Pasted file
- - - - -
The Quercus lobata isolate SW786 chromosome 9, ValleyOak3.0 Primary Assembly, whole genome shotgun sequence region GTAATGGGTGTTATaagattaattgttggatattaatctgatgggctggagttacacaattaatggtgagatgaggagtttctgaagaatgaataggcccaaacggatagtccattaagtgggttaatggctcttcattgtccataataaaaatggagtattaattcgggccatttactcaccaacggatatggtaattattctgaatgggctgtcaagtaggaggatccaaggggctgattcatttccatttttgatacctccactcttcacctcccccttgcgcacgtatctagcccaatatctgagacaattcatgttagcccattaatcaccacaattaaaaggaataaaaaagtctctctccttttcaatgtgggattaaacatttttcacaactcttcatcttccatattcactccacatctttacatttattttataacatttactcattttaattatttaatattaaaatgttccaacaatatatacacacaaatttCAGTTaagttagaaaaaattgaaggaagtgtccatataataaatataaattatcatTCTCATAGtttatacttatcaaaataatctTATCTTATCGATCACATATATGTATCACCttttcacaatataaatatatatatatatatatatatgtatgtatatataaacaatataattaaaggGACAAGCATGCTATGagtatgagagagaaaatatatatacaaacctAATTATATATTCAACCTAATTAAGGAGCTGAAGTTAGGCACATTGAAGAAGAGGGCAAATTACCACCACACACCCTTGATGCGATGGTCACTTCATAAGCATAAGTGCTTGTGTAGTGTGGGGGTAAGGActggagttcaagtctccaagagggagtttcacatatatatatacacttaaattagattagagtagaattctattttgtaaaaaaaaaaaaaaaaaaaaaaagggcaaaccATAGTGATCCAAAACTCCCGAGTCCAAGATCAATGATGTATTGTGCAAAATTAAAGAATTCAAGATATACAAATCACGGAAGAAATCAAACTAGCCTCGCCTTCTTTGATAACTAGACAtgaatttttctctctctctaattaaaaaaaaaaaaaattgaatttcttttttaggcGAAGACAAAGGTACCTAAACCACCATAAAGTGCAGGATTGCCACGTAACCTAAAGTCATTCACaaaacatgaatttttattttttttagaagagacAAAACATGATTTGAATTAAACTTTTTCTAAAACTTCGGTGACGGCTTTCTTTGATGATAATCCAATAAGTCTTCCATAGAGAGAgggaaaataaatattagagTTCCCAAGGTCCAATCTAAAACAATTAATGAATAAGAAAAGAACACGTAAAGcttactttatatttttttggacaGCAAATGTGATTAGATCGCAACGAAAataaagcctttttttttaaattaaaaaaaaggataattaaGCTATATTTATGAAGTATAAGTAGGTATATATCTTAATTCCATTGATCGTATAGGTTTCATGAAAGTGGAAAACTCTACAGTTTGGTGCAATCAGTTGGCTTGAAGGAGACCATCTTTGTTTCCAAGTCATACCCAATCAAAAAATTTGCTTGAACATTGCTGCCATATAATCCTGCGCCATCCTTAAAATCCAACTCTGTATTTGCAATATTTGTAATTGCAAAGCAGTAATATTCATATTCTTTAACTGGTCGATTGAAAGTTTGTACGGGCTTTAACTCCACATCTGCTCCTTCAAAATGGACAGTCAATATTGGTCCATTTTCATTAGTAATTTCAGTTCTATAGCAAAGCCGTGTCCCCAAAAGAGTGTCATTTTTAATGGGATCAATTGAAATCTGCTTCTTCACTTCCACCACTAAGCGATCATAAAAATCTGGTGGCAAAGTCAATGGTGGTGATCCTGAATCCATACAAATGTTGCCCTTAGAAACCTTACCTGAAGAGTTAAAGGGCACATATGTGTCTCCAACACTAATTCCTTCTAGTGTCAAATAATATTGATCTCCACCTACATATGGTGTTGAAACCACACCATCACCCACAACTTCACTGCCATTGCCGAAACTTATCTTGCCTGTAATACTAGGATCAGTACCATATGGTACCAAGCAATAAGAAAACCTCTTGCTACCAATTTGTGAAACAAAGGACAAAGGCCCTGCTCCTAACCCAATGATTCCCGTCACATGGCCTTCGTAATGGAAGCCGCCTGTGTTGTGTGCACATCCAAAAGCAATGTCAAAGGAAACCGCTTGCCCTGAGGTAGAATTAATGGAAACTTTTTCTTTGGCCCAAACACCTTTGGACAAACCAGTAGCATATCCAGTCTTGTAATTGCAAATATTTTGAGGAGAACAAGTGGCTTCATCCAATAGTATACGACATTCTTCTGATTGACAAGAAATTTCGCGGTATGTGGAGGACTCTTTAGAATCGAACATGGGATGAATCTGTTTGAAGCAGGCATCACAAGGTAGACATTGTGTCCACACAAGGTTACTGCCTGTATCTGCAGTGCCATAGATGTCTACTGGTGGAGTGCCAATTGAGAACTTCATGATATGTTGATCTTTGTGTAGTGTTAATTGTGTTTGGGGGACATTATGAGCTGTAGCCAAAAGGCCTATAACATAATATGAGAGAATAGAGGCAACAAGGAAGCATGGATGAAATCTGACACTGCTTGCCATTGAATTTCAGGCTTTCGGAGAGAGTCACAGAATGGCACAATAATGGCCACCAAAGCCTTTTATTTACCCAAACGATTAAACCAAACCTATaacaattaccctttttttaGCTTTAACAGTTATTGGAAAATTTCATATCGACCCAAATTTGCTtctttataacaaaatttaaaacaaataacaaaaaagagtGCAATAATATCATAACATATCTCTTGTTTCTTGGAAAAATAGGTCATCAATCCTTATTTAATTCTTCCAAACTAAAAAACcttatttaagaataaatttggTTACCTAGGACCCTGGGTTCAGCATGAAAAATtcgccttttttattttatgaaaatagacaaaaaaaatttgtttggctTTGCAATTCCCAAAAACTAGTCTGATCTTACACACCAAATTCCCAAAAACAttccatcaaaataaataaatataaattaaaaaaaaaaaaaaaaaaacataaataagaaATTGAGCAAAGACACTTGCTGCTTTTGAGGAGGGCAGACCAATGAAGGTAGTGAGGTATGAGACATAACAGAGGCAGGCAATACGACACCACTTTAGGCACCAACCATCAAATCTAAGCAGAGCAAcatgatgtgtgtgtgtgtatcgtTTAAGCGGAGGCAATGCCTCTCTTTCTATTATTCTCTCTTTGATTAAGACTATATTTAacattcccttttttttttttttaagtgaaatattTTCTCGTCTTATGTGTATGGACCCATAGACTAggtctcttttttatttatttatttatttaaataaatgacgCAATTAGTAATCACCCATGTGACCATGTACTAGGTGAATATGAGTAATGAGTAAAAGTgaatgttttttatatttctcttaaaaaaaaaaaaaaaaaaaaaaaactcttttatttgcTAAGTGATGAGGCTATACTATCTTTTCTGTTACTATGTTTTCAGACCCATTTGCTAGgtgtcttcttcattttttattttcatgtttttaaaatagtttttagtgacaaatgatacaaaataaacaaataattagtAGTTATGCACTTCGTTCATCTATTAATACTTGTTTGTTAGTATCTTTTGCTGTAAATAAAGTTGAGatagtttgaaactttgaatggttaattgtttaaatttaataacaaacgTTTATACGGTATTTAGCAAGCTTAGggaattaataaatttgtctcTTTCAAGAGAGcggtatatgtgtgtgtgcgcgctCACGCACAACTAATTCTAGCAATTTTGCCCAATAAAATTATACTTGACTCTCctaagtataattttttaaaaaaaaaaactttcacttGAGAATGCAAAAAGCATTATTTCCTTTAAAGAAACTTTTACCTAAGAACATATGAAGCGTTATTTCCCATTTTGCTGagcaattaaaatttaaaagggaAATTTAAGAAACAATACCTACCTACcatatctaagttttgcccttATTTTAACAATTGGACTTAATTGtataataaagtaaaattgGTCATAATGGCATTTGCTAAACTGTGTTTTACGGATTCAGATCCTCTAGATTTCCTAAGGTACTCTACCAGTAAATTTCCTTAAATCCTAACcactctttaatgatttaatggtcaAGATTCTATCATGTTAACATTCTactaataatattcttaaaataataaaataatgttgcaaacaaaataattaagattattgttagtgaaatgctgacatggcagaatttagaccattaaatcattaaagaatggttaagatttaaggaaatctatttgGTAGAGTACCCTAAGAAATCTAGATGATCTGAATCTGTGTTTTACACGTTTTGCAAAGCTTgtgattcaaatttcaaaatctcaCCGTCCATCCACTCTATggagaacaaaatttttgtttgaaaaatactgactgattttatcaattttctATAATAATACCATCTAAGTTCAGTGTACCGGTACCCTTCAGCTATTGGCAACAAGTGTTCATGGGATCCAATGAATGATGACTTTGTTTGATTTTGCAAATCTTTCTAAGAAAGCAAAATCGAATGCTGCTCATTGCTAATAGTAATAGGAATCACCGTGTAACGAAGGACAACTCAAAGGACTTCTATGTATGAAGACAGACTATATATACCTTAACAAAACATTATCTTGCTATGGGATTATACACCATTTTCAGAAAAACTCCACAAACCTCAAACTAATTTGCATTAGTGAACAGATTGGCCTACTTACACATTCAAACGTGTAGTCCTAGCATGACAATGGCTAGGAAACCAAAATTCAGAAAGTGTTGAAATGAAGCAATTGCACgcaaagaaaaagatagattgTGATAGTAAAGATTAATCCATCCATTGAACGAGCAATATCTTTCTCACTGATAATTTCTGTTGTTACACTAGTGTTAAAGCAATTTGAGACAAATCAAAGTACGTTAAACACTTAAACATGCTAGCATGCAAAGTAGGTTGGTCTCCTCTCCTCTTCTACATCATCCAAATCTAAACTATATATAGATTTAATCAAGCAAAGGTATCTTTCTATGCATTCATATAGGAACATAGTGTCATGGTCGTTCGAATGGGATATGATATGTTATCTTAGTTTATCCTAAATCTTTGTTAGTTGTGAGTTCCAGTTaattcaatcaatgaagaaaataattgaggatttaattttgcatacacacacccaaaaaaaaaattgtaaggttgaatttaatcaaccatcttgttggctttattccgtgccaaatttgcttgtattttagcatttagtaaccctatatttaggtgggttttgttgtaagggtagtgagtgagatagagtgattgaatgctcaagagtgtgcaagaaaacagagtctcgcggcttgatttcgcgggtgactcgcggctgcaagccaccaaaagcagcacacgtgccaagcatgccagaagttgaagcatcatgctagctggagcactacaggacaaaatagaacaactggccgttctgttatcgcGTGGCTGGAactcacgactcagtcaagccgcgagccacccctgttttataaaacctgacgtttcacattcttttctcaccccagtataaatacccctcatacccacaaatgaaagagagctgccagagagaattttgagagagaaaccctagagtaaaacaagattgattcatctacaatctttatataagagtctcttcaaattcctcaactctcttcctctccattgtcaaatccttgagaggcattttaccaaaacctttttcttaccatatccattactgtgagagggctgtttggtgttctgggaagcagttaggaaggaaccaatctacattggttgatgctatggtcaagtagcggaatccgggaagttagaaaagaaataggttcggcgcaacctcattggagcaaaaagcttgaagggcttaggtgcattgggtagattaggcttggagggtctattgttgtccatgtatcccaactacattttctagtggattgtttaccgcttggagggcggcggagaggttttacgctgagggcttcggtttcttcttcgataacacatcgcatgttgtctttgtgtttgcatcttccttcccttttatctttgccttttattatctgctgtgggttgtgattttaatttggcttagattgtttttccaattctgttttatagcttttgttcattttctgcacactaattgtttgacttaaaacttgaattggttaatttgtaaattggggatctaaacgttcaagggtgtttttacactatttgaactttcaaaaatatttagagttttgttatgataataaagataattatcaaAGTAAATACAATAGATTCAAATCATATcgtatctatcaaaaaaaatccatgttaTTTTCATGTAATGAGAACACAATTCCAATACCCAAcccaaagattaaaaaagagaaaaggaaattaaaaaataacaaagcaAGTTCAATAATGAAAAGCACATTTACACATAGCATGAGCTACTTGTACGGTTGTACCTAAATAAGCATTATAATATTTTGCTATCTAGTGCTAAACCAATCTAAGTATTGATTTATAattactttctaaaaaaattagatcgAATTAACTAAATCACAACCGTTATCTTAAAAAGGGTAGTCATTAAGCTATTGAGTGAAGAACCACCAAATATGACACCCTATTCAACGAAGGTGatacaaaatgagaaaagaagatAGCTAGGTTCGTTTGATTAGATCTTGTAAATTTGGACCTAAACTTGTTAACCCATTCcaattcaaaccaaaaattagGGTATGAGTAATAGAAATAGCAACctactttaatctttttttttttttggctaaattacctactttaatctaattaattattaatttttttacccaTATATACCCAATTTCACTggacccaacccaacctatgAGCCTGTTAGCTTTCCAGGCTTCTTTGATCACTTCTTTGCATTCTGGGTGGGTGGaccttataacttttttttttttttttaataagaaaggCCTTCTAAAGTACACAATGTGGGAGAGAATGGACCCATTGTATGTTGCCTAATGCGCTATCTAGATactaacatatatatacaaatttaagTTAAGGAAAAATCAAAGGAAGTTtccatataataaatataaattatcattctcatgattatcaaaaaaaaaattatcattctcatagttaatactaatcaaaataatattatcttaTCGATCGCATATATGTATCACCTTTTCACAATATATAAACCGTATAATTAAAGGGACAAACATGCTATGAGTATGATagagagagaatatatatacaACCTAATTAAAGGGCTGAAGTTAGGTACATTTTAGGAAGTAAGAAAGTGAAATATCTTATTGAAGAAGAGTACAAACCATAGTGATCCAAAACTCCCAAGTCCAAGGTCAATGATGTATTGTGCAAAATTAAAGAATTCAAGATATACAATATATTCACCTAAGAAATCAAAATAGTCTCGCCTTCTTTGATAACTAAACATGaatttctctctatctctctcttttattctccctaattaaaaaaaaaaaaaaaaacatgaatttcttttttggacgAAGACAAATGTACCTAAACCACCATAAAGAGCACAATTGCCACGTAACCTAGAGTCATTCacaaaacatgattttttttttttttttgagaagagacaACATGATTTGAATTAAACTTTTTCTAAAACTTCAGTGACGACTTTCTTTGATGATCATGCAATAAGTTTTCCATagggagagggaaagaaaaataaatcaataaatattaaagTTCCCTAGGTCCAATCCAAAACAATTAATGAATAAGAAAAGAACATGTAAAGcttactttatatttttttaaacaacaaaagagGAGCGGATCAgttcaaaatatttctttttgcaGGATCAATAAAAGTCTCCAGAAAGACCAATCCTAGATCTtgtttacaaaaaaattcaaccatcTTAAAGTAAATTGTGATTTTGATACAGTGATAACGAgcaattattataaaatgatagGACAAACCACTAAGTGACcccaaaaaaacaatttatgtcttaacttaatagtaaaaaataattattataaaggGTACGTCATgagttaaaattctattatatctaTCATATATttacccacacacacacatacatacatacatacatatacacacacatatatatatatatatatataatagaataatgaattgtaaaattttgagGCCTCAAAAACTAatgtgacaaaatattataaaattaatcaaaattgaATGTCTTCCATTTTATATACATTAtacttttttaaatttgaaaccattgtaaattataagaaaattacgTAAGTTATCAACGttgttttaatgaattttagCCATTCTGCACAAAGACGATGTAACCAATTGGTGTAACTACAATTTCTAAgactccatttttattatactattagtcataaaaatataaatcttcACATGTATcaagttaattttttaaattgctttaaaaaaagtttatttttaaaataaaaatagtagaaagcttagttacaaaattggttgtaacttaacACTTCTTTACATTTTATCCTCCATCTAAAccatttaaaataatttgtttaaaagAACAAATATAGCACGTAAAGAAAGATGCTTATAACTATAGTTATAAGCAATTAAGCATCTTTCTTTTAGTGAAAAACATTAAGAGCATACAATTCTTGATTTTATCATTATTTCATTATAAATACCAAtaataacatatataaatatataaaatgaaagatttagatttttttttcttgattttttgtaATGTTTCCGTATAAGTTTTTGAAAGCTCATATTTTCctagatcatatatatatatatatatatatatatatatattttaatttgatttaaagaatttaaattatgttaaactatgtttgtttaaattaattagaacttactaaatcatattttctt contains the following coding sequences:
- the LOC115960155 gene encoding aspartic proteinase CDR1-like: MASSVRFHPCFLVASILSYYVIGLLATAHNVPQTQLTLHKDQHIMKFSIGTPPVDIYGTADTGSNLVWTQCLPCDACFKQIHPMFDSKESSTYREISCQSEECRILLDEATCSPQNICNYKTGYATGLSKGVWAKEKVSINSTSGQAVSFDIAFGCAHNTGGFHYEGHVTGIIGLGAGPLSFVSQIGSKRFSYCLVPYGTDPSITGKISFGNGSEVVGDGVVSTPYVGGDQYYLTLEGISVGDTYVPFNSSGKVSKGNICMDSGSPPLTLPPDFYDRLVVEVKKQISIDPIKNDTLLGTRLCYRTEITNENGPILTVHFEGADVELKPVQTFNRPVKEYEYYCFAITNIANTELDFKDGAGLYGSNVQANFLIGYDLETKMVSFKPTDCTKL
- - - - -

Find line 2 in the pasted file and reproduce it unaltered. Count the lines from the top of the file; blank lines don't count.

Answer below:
- the LOC115960155 gene encoding aspartic proteinase CDR1-like: MASSVRFHPCFLVASILSYYVIGLLATAHNVPQTQLTLHKDQHIMKFSIGTPPVDIYGTADTGSNLVWTQCLPCDACFKQIHPMFDSKESSTYREISCQSEECRILLDEATCSPQNICNYKTGYATGLSKGVWAKEKVSINSTSGQAVSFDIAFGCAHNTGGFHYEGHVTGIIGLGAGPLSFVSQIGSKRFSYCLVPYGTDPSITGKISFGNGSEVVGDGVVSTPYVGGDQYYLTLEGISVGDTYVPFNSSGKVSKGNICMDSGSPPLTLPPDFYDRLVVEVKKQISIDPIKNDTLLGTRLCYRTEITNENGPILTVHFEGADVELKPVQTFNRPVKEYEYYCFAITNIANTELDFKDGAGLYGSNVQANFLIGYDLETKMVSFKPTDCTKL